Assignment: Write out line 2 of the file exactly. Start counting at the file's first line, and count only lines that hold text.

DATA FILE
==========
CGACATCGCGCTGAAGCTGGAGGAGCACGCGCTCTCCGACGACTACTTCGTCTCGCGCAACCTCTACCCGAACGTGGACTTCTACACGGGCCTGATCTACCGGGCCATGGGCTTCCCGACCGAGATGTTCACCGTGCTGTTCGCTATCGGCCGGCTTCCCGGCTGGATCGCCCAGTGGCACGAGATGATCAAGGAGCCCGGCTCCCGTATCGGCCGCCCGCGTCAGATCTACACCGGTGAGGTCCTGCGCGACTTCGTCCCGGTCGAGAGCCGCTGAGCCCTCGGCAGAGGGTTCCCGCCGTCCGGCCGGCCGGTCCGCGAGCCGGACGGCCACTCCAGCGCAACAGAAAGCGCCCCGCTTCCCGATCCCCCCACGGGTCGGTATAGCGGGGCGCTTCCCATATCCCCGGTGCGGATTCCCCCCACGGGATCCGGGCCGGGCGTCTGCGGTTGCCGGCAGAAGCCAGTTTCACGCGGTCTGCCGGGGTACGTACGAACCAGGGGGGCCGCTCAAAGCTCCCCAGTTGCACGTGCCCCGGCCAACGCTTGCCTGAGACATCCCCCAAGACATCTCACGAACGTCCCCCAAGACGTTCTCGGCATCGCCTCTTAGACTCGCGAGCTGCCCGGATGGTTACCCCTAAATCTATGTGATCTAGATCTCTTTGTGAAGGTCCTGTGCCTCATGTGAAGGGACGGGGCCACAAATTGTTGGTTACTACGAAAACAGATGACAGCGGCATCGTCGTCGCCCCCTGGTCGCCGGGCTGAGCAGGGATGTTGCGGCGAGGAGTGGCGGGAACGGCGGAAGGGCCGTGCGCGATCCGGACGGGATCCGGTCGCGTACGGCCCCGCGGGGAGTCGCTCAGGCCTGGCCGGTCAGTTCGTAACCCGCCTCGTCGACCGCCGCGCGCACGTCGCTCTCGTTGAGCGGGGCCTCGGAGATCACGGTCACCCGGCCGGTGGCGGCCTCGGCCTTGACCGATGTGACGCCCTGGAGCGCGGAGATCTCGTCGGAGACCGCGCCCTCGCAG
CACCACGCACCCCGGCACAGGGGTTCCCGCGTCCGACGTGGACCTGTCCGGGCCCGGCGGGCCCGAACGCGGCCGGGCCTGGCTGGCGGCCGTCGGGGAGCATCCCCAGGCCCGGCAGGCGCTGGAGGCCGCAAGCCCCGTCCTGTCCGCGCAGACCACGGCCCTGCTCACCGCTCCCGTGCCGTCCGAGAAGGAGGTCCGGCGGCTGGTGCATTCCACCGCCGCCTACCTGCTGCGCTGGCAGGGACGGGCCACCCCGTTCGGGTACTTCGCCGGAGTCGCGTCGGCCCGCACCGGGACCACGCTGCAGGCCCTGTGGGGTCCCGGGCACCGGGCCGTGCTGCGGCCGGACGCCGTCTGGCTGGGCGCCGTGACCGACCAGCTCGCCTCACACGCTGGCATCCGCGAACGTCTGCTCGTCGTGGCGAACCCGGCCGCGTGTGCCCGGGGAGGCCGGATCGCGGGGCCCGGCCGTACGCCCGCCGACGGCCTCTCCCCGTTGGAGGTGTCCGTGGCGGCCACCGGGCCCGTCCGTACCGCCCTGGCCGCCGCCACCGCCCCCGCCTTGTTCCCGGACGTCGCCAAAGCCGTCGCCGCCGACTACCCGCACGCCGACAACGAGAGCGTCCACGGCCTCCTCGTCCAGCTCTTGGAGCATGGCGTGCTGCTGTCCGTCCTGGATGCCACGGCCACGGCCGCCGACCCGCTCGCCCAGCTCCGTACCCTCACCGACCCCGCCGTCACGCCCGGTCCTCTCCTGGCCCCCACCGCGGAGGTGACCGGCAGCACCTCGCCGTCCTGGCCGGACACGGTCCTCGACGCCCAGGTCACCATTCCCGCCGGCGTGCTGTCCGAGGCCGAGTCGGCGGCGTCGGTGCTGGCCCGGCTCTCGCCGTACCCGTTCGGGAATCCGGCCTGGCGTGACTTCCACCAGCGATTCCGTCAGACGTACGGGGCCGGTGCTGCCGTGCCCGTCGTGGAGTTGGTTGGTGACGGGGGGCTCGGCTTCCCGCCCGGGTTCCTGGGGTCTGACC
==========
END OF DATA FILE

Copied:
CACCACGCACCCCGGCACAGGGGTTCCCGCGTCCGACGTGGACCTGTCCGGGCCCGGCGGGCCCGAACGCGGCCGGGCCTGGCTGGCGGCCGTCGGGGAGCATCCCCAGGCCCGGCAGGCGCTGGAGGCCGCAAGCCCCGTCCTGTCCGCGCAGACCACGGCCCTGCTCACCGCTCCCGTGCCGTCCGAGAAGGAGGTCCGGCGGCTGGTGCATTCCACCGCCGCCTACCTGCTGCGCTGGCAGGGACGGGCCACCCCGTTCGGGTACTTCGCCGGAGTCGCGTCGGCCCGCACCGGGACCACGCTGCAGGCCCTGTGGGGTCCCGGGCACCGGGCCGTGCTGCGGCCGGACGCCGTCTGGCTGGGCGCCGTGACCGACCAGCTCGCCTCACACGCTGGCATCCGCGAACGTCTGCTCGTCGTGGCGAACCCGGCCGCGTGTGCCCGGGGAGGCCGGATCGCGGGGCCCGGCCGTACGCCCGCCGACGGCCTCTCCCCGTTGGAGGTGTCCGTGGCGGCCACCGGGCCCGTCCGTACCGCCCTGGCCGCCGCCACCGCCCCCGCCTTGTTCCCGGACGTCGCCAAAGCCGTCGCCGCCGACTACCCGCACGCCGACAACGAGAGCGTCCACGGCCTCCTCGTCCAGCTCTTGGAGCATGGCGTGCTGCTGTCCGTCCTGGATGCCACGGCCACGGCCGCCGACCCGCTCGCCCAGCTCCGTACCCTCACCGACCCCGCCGTCACGCCCGGTCCTCTCCTGGCCCCCACCGCGGAGGTGACCGGCAGCACCTCGCCGTCCTGGCCGGACACGGTCCTCGACGCCCAGGTCACCATTCCCGCCGGCGTGCTGTCCGAGGCCGAGTCGGCGGCGTCGGTGCTGGCCCGGCTCTCGCCGTACCCGTTCGGGAATCCGGCCTGGCGTGACTTCCACCAGCGATTCCGTCAGACGTACGGGGCCGGTGCTGCCGTGCCCGTCGTGGAGTTGGTTGGTGACGGGGGGCTCGGCTTCCCGCCCGGGTTCCTGGGGTCTGACC